Construction’s road to recovery
The fate of Australia’s building and construction industry appears to be in the balance. Will it end up in the doldrums or become the cornerstone on which Australia’s economic revival is built?
The nation’s construction industry was given a lifeline during the COVID-19 crisis when Prime Minister Scott Morrison declared construction an “essential service”. Unlike in other countries, including New Zealand, local worksites didn’t shut down due to health and safety concerns. At every opportunity since, federal and state governments have pledged large-scale investment in the construction sector, which makes up 9 percent of Australia’s GDP and generates more than $360 billion in revenue, according to the Australian Industry and Skills Committee.
Stephen Natoli, a partner at legal services firm Holding Redlich, says construction is likely to be one of the key industries to kickstart the economy when we begin to emerge from the devastating impact of COVID-19.
“How the construction industry fares during this time of uncertainty could dictate how quickly the economy recovers,” he says. “Keeping construction workers safe and construction companies’ financial position healthy is critical for the overall recovery of the economy.”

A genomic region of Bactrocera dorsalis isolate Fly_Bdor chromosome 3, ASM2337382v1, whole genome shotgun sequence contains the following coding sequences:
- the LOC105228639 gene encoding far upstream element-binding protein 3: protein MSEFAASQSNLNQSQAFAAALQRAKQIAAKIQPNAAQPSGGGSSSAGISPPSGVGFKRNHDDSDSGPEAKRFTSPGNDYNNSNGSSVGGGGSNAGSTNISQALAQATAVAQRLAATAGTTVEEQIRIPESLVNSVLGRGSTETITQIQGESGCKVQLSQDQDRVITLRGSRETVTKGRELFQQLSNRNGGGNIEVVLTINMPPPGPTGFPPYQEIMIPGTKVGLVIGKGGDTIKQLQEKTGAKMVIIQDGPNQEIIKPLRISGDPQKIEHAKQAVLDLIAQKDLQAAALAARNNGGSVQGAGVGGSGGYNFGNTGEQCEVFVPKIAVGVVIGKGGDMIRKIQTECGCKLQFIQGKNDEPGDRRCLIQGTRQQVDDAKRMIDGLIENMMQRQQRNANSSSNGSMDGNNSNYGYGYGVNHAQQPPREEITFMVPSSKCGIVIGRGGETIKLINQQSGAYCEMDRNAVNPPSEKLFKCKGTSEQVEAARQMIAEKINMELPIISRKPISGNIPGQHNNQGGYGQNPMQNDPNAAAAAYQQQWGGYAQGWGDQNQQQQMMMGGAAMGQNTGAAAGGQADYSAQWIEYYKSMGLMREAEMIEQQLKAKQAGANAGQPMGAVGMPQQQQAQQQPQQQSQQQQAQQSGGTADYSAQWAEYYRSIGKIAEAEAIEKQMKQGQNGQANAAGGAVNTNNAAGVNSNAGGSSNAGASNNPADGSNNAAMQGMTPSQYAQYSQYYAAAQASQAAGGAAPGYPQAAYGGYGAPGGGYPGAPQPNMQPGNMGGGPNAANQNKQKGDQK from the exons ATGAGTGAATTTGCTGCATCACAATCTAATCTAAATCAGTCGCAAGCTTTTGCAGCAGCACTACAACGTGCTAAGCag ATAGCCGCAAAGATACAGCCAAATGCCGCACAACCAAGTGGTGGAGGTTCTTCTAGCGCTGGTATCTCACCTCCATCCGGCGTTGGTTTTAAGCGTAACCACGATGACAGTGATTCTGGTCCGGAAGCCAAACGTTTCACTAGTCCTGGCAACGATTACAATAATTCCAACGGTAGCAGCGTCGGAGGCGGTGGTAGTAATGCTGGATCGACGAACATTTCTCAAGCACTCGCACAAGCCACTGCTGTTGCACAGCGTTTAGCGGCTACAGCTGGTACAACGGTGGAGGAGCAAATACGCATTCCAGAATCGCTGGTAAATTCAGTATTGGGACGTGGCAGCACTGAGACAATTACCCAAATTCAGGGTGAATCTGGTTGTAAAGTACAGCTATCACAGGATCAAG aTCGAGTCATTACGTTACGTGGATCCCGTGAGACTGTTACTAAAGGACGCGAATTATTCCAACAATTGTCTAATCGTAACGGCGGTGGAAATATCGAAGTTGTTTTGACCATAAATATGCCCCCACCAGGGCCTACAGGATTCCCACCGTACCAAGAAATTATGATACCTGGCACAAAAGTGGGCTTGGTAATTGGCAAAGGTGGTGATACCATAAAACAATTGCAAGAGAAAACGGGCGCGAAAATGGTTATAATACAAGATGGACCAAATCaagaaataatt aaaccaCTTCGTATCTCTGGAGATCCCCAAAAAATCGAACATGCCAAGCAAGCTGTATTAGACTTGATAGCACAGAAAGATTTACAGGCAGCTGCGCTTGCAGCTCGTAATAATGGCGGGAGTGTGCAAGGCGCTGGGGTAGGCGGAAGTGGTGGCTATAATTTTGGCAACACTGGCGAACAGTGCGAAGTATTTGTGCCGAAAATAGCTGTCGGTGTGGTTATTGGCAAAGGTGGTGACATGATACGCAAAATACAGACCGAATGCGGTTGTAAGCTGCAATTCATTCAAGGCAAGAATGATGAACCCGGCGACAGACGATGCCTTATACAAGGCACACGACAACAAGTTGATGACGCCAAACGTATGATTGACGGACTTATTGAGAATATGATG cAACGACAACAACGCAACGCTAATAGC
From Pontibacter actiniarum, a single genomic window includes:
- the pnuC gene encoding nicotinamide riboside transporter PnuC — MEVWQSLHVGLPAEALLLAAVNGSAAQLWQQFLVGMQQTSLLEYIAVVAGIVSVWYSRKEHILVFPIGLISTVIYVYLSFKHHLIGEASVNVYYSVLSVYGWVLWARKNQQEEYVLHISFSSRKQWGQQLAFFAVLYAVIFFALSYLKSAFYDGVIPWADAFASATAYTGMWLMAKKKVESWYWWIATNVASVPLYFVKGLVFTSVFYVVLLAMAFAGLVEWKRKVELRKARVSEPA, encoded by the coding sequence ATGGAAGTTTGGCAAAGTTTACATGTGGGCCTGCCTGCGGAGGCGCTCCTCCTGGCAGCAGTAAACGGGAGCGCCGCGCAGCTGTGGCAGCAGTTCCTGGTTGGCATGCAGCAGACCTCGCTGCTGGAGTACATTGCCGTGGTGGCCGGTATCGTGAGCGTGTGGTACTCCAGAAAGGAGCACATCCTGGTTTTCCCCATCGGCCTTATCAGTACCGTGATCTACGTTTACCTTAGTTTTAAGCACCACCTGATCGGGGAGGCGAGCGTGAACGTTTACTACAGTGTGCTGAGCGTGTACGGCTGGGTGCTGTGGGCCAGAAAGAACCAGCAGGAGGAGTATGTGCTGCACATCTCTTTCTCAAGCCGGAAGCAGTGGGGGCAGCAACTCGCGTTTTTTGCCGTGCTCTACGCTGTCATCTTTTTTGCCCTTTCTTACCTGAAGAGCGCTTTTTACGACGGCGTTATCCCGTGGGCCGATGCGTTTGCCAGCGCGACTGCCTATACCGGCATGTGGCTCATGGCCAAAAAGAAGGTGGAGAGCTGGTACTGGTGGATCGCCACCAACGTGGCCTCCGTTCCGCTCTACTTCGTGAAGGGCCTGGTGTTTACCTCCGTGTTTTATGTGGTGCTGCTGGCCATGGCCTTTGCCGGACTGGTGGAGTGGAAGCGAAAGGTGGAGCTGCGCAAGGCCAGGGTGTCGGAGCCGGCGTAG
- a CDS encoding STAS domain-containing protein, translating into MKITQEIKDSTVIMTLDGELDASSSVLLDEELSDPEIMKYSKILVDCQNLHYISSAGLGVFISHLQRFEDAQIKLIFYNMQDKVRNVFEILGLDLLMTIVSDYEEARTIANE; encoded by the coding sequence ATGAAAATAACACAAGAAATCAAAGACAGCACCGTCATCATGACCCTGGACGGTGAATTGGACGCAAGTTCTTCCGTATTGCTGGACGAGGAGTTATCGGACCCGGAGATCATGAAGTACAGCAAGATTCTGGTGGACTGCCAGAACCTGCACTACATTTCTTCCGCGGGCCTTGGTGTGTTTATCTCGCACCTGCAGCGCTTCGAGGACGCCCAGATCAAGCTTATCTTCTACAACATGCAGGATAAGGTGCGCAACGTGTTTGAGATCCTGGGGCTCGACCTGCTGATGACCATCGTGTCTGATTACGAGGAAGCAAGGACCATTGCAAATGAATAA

The country’s peak construction group, the Australian Construction Industry Forum (ACIF), is urging federal and state governments to avoid committing to large-scale projects with overly long lead times. Instead, it advocates pursuing more targeted measures that create lasting assets and widespread employment opportunities.
The ACIF has identified three approaches it believes could increase building and construction activity by $66 billion over the next five years:
- Residential building: development of a significant nationwide program of building social and affordable housing options.
- Non-commercial non-residential building: more health and aged care facilities to address increased demands in the post COVID-19 world.
- Engineering construction: bring forward key infrastructure delivery projects and programs in telecommunications, electricity and water, and sewerage. Also expand investment plans picking up major road and rail projects that have been reviewed and approved by independent bodies such as Infrastructure Australia.
“This scenario involves a search for where building and construction activity could be encouraged to assist the building of a bigger, longer and stronger bridge to recovery,” says the ACIF in its May Australian Construction Industry Update Report.
In a recent government submission, the ACIF says it would like “much of the spending to go to small and medium-sized enterprises” with “a focus on Australian-made products in construction”. It would also like to see “a pull-forward of ‘inspect, test, repair and maintenance’ work on government buildings, across all relevant trades”.
The ACIF identifies education and healthcare as two sectors with the potential to lead the non-residential building recovery. “Experience with the COVID-19 pandemic suggests that some [educational] facilities need to be expanded or reconfigured to meet future demand while also enhancing safety,” it says in its May report. “Student accommodation options may need to be enhanced to permit effective social isolation for students arriving from overseas.